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THE LINCOLNTON NE M
VOLUME IX. NUMBER 8.
THE GREAT SOUTH ARneBT^ /uj
powers to cure every form of disease by which they are overtaken, i
a nd v f uaUe South American raecQeme ^EhTmlhcme possesses powers and
completely 2! 3 , va r, solved , unknown the problem to of the the medical cure of profession. Indigestion, Dyspepsia, Liver has
ferns £=fi»“ of foiling d y health d “ from of to® whatever general Nervous System. Itallmues all
Nervine Tome qualities which cause. It performs this by the Great
the digestive it possesses and by its great curative powers
upon organs, the stomach, the liver and the bowels. No remedy
compares with this wondenully valuable Nervine Tonic as a builder and
etrengthener of the life forces of the human body and as a great renewer of
a broken down constitution. It is also of more real permanent value in the
treatment and cure of diseases of the Lungs than any ten consumption rem
tdies ever, used on this continent. It is a marvelous cure for nervousness
ot lemales of all ages. Ladies who axe approaching the critical period known
as change in life, should not fail to use this great Nervine Tonic almost
constantly for the space of two or three years. It will carry them safely
over the danger. This, great strengtkener and curative is of inestimable
value to the aged and infins, because its great energizing properties wiH
give them a new hold on life. It will add ten or fifteen years to the lives of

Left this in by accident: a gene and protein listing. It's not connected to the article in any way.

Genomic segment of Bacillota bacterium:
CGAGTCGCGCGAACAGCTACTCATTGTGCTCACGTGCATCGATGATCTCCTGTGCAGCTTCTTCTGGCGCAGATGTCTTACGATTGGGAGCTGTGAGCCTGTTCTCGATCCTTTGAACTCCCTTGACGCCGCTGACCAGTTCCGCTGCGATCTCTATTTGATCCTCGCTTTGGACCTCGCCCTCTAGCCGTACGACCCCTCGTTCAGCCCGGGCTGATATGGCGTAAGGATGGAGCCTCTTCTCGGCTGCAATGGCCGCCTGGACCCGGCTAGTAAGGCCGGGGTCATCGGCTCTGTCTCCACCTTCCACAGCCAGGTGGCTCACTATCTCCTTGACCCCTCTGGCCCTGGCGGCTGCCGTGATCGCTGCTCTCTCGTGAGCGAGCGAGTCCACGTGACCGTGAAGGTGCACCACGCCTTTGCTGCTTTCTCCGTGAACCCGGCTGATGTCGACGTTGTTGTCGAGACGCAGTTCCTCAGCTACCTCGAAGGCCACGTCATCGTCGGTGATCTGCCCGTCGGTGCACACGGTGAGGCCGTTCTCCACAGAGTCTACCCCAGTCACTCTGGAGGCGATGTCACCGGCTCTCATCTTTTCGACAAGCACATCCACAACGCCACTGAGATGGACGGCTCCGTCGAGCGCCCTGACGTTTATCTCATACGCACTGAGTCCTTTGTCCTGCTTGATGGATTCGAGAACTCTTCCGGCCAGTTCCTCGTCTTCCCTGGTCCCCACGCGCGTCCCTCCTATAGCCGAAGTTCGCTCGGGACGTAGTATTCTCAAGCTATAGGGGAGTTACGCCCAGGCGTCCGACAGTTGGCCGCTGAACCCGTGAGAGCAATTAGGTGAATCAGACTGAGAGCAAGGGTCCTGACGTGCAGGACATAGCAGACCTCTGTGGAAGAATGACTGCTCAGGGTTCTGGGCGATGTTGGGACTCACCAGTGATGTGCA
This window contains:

many of those who will use a half dozen bottles of the remedy each year.
Nervousness and Broken Constitution,
Nervous Prostration, Debility of Old Age,
Nervous Headache and Indigestion and Dyspepsia,
bick. Headache, Heartburn and Sour Stomach,
remale Weakness, "Weight and Tenderness in Stomach,
All Diseases of Women, Loss of Appe tite,
Nervous Chills, Frightful Dreams,
Paralysis, Nervous Dizziness and Ringing in the Ears,
Nervous Paroxysms Choking and Weakness of Extremities and
Hot Flashes, Fainting, Impure and Impoverished Blood,
Mental p alpitation of the Heart, Boils and Carbuncles,
eieeplessness. Despondency, Scrofula,
Cit. Vitus Dance, Scrofulous Swelling and Ulcers,
Nervousness s of Females, Catarrh Consumption of the of Lungs, the Lung 3 ,
Nervousness of-Old Age, Bronchitis and Chronic Cough,
Neuralgia, , Liver Complaint,
lams l ams in in the Heart, Chronic Diarrhoea,
the Back, j Delicate and Scrofulous Children,
1 ailing Health. Summer Complaint of Infants.
All these and many other complaints cured by this wonderful Nervine Tonic.
As a cure for every class of Nervous Diseases, no remedy has been able
to compare with the Nervine Tonic, which is very pleasant and harmless in
ail its effects upon the youngest child or the oldest, and most delicate individ
ual. Nine-tenths of all the ailments to which the human family is heir, are
dependent insufficient on nervous exhaustion and impaired digestion. When there Is an
the brain, spinal supply of nerve food in the blood, a general state of debility of
marrow and nerves is the result Starved nerves, like
starved muscles, becom e strong when the right kind of food is supplied, and
a thousand weaknesses and ailments disappear as the nerves recover. As the
nervous body system carried must supply it is the all first the power by which the vital forces of the
are on, to suffer for want of perfect nutrition.
Ordinary food repair does not contain a sufficient quantity of the kind of nutriment
necessary to the wear our present mode of living and labor imposes
upon the nerves. For this reason it becomes necessary that a nerve food be
supplied. found, by analysis, This recent production of the Bouth American Continent Las been
to contain the essential elements out of which nerve tissue
is formed. This accounts for its magic power to cure all forms of nervous
Crawfordstoab, Ind , Aug. 20, ’86.